Before we started our own label, in 2012 we were on Thermal/Megaforce Records – we had two number one hits off that album (Better Days) — we had the number one single for 256 consecutive days running, and we actually ended up knocking ourselves out of the number one spot with the second hit from that album, so it was pretty awesome. But we ended up leaving our record label, parted ways because they wanted us to do different things and we wanted to do different things, so we decided to go out on our own. We did another single deal with Warner Brothers — it was alright, but it wasn’t what we really wanted, so we started our own record label and started releasing our own stuff, and when we had the new album, Alien Architect ready to go, we got with EMT and had distribution through eOne, which we thought was a great deal, so we self-released and we did it all ourselves, and debuted at number eight on Billboard, which was pretty fantastic because Adam called me up and said, “Hey man, you should really check your email.” I was like, “Yeah, I’ll check it in a while.” He said, “No, man, you really need to check your email!” And so there was this email from Billboard asking for more information from us because it was looking like we were going to chart, and we didn’t really think anything about it, thinking “Yeah, right. We won’t chart, and if we do, it’ll be something like 200.” But when it hit at number eight, it was a pretty special day for us because we had spent well over forty thousand dollars on albums prior to this release, and we didn’t spend anywhere near that amount on this album on our own, so it was pretty fantastic.
McKinny: I’ve spoken with a lot of indie bands in similar positions who have struck out on their own, and it seems to be working out rather well for most of the ones I’ve spoken with, and are much happier doing everything on their own. It’s a little imposing at first, being responsible for everything a record label would normally handle, but the learning curve for most bands seem to be pretty small and the bands are generally up to the task.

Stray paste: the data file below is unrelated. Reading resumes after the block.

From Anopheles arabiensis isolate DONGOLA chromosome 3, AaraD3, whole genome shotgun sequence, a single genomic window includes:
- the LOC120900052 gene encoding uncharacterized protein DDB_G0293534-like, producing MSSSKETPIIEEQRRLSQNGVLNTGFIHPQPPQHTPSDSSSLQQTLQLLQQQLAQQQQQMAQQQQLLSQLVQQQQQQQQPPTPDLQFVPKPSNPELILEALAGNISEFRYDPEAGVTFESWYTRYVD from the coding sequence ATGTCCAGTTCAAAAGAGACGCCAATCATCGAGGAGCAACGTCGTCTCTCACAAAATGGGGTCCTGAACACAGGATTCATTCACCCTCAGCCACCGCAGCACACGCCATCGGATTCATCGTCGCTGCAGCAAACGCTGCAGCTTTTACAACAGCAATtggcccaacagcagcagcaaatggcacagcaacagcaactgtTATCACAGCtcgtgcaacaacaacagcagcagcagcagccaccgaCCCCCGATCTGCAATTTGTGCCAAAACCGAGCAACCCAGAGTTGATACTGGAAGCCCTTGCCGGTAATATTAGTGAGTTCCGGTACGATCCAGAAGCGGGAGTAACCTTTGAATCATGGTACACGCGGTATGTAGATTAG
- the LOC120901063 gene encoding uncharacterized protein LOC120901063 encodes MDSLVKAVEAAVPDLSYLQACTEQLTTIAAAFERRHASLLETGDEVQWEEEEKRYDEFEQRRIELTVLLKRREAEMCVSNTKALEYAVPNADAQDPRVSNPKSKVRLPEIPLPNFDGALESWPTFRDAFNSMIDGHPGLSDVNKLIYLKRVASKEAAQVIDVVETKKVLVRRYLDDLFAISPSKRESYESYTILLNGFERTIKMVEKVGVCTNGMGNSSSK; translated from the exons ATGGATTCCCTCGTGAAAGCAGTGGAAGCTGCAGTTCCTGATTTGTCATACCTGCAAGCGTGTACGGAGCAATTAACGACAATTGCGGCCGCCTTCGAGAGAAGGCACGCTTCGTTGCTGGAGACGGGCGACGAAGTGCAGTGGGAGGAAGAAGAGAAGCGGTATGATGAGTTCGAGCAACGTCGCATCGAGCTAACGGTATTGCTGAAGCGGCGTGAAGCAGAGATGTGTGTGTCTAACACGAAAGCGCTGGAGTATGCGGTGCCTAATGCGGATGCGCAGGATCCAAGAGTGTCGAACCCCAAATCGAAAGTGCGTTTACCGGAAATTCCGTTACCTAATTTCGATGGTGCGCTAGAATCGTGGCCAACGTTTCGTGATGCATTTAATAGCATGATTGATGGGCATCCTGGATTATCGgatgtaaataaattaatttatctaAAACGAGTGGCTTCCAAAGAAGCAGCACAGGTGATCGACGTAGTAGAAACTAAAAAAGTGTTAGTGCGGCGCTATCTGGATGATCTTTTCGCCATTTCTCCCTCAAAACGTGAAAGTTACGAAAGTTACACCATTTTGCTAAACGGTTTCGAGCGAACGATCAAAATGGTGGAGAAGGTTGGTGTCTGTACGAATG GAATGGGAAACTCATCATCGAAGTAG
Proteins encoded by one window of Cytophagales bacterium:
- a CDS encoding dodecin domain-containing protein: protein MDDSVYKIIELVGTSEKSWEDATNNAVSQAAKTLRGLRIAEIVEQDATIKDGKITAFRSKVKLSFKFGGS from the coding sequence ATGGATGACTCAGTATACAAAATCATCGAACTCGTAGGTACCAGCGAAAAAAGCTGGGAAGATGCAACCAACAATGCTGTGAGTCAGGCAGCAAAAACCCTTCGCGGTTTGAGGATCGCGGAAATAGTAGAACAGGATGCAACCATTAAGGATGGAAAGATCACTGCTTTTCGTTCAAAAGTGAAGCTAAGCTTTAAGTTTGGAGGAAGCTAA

Cunanan: True, but even with a record deal, a band is still responsible for everything, so why not cut out the middle man and the outside influences and just do your own thing. So that’s what we did, because at the end of the day, record deal or self-released, you’re still paying for it.
McKinny: Tell me about the guys in the other bands on tour with you. Who are they, and do you guys find the time to hang out together and socialize, or do the bands tend to stay to themselves?
Cunanan: We’re touring with a band called Lullwater, from Athens, Georgia, whom we’ve toured with before. They’re sort of a Seven Mary Three-ish kind of sound. And the other band on tour with us is called Never Say Die, and they’re from Canada. So we’ve got bands from North Carolina (us), Georgia, and Canada on tour, so it’s been kind of cool with the crazy kind of ridiculousness that follows on tour. We hang out when we can, you know it’s a big tour going over the whole of the US, and we got to hang out in Las Vegas, which was really fun, had a great time hanging out together there. When we get back out into the Midwest on tour, we’ll get to hang out more.